The 4,300-year-old monument is believed to be the tomb of Queen Sesheshet, the mother of Pharaoh Teti, the founder ancient Egypt's 6th dynasty.
Once nearly five stories tall, the pyramid—or at least what remains of it—lay beneath 23 feet (7 meters) of sand.
The discovery is the third known subsidiary, or satellite, pyramid to the tomb of Teti. It's also the second pyramid found this year in Saqqara, an ancient royal burial complex near current-day Cairo.
I always say you never know what the sands of Egypt might hide," said Zahi Hawass, secretary general of Egypt's Supreme Council of Antiquities (SCA).
"This might be the most complete subsidiary pyramid ever found at Saqqara," added Hawass, who is also a National Geographic Society explorer-in-residence. (The National Geographic Society owns National Geographic News.)
Surprise in the Sand
Archaeologists also found remnants of a white limestone casing for the surviving, 16-foot-tall (5-meter-tall) pyramid base. The angle of the base helped them determine that the pyramid's walls stood at a 51-degree angle.
Based on that angle, the team determined that the pyramid was originally 46 feet (14 meters) tall and about 72 feet (22 meters) square at its base.
The researchers were somewhat surprised to find a pyramid at the Teti site, since they thought the area had been thoroughly searched. Archaeologists had already found subsidiary pyramids for Teti's two principal wives Iput I and Khuit, about a hundred years ago and in 1994, respectively.
Teams have been digging in the area for more than 20 years. "One hundred years ago they used to take sand and put it in unexcavated areas," Hawass said.
"The archaeologists in the past used this area as a location for the sand. No one could think there is anything here."
Tomb robbers, however, had known the pyramid was there—archaeologists found that a shaft had been created to allow access to Sesheshet's funerary chamber.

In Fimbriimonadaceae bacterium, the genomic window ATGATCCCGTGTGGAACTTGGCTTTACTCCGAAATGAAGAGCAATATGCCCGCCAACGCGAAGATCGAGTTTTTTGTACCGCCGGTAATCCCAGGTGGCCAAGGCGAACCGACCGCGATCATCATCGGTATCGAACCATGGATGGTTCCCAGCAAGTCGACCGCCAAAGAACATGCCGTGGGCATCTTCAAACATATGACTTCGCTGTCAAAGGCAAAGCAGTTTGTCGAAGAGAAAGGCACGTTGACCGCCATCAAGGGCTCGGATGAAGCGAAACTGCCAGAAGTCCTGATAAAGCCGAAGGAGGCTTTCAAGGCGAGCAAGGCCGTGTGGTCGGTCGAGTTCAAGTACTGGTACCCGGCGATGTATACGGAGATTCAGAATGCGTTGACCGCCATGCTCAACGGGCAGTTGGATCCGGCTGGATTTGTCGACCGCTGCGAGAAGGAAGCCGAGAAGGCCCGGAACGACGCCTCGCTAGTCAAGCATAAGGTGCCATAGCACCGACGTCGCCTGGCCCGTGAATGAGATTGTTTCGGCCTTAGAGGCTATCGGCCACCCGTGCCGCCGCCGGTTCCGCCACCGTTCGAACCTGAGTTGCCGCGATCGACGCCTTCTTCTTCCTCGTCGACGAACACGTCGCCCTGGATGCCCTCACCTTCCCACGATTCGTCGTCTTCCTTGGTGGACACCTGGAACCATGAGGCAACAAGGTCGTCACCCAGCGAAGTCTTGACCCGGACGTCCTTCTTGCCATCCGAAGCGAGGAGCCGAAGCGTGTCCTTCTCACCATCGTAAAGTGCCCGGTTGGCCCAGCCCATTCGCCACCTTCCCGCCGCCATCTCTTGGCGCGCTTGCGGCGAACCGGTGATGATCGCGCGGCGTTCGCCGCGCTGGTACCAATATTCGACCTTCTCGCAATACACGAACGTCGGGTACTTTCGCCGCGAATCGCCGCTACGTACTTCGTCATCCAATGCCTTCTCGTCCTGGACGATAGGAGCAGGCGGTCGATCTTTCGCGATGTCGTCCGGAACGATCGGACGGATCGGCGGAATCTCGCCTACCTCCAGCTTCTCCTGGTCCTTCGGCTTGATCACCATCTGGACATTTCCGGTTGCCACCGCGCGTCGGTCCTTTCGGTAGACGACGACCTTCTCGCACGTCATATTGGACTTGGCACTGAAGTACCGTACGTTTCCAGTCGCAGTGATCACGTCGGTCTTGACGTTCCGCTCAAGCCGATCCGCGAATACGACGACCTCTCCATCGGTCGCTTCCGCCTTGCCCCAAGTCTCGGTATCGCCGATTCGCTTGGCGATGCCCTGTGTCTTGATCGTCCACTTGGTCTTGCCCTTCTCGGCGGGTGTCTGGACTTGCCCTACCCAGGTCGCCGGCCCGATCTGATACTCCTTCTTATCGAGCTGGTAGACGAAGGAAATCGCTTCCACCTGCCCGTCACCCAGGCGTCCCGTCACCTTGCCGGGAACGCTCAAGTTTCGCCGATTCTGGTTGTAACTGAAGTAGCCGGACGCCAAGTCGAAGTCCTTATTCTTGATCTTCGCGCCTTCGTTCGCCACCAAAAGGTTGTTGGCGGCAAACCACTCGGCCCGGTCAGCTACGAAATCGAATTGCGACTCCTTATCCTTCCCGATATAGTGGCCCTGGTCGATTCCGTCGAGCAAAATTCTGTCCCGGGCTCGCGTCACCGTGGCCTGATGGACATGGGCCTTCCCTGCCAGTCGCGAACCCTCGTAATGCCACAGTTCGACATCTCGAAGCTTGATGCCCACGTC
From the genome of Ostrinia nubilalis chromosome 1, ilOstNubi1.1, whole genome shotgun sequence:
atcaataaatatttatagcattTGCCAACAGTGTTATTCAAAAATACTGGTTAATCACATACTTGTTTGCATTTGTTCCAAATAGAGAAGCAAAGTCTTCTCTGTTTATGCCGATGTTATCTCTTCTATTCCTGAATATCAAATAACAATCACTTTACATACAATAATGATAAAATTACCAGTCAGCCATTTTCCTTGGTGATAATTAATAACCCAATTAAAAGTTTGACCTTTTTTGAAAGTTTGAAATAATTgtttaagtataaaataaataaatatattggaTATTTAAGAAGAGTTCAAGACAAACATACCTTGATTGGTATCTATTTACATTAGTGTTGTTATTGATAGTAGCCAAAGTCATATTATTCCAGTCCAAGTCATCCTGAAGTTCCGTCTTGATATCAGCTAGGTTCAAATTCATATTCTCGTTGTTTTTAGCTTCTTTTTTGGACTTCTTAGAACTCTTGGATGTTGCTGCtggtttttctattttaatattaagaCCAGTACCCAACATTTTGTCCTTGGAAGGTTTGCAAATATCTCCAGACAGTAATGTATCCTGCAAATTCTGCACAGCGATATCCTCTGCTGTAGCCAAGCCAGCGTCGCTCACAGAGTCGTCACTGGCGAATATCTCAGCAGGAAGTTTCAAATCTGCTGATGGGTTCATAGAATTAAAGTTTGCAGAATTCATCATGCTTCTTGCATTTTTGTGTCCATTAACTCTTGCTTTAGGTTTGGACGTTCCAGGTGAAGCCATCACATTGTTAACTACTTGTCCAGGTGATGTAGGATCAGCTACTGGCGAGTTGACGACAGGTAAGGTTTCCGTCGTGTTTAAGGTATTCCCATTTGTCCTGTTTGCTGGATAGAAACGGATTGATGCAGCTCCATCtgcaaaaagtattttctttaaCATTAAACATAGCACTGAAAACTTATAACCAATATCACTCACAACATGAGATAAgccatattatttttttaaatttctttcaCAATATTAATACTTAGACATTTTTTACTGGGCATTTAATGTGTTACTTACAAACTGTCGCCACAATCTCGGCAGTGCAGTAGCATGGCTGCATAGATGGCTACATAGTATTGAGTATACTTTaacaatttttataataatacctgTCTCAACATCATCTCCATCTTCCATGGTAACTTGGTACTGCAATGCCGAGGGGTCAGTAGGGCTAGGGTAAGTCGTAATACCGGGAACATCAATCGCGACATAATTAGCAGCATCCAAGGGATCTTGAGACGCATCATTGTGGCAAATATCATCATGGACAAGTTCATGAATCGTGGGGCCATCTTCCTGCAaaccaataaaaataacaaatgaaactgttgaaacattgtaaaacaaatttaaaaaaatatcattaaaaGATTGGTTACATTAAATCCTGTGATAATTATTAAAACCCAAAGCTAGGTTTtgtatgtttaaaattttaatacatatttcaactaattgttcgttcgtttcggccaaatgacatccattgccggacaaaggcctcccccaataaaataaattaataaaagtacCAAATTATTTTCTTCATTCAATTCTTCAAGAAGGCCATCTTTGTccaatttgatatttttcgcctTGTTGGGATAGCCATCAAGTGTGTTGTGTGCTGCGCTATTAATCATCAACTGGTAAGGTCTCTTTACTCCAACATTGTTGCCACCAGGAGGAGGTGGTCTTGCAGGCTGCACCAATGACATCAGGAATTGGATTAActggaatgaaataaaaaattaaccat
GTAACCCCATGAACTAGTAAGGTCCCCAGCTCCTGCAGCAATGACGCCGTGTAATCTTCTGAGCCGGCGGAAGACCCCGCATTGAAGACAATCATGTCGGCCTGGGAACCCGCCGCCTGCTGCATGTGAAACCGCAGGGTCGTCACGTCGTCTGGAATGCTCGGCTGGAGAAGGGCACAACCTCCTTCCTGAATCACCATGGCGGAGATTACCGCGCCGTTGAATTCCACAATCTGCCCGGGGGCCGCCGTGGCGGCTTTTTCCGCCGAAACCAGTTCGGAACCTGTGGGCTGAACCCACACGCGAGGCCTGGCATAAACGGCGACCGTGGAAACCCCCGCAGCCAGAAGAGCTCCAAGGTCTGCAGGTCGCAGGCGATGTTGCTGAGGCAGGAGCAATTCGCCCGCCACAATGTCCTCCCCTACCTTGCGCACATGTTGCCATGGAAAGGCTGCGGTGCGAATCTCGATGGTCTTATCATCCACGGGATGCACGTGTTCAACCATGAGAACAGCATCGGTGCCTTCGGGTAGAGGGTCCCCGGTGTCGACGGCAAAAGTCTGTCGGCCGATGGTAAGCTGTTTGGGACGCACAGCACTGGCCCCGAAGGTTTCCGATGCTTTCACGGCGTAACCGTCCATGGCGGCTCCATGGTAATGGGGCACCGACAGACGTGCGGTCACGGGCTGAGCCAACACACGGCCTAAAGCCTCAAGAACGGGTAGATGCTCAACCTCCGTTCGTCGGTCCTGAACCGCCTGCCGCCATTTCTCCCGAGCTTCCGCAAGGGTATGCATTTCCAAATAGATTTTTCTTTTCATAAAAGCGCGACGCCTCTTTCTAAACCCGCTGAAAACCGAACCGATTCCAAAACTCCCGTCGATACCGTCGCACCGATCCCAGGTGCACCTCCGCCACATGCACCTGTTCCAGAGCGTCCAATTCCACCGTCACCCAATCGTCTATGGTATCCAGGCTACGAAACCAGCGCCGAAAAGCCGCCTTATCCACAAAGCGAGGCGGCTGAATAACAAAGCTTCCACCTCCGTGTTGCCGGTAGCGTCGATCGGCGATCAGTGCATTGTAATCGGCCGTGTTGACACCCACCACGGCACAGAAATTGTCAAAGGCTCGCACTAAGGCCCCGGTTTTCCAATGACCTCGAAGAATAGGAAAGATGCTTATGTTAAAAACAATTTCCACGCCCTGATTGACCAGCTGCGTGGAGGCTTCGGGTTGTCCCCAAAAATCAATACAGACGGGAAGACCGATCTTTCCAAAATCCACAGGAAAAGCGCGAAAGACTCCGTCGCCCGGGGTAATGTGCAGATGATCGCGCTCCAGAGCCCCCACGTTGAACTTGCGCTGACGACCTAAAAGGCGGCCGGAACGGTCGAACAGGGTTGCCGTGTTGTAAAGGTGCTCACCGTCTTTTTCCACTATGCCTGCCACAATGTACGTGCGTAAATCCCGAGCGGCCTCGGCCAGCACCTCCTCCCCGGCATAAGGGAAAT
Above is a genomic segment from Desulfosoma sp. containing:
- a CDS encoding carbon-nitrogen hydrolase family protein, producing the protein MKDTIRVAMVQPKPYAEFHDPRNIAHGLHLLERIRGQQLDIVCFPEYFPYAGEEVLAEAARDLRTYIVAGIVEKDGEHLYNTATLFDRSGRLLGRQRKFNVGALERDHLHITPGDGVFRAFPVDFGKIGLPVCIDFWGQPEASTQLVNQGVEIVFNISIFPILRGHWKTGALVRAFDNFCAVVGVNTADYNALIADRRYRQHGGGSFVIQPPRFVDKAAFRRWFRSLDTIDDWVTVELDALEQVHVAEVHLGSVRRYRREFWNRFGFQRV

Due to those assumed tomb raids, archaeologists don't expect to find Sesheshet's mummy when they reach the burial chamber weeks from now. But they do anticipate finding inscriptions about the queen, whose name, perhaps coincidentally, evokes the goddess of history and writing, Seshat.
Starting from the 4th dynasty (2616 to 2494 B.C.), pharaohs often built pyramids for their wives and mothers.
"Mothers were revered in ancient Egypt," said Salima Ikram, a professor of Egyptology at the American University in Cairo, who was not involved in the discovery.
"Building pyramids for one's mother in her dead state … was fairly emphasized in the whole vision of kingship that the ancient Egyptians had," Ikram said.
"That was something that was instituted during [a pharaoh's] lifetime and was a very public way of expressing his debt to her, his connection to her, and her importance in Egypt politically and as a symbol for kingship."
Sesheshet's son Teti might have been more motivated than the average pharaoh to pay homage to his mother. Sesheshet had come from a powerful family and probably supported his ascendancy to the throne during turmoil at the end of the 5th dynasty.
"She's one of the important ladies at that time," said Hakim Haddad, general director of excavations in Egypt.
"At the end of the 5th dynasty and the beginning of the 6th dynasty, there was a conflict between two branches of the royal families."
The American University's Ikram added, "I assume Teti thought it would be a good plan to make his mother a pyramid."
Regardless of Teti's motivations, SCA director Hawass says the newfound pyramid is special because of its association with a female ruler.
"You can discover a tomb or a statue, but to discover a pyramid it makes you happy. And a pyramid of a queen—queens have magic."
Complete article at http://news.nationalgeographic.com/news/2008/11/081111-new-pyramid-egypt.html
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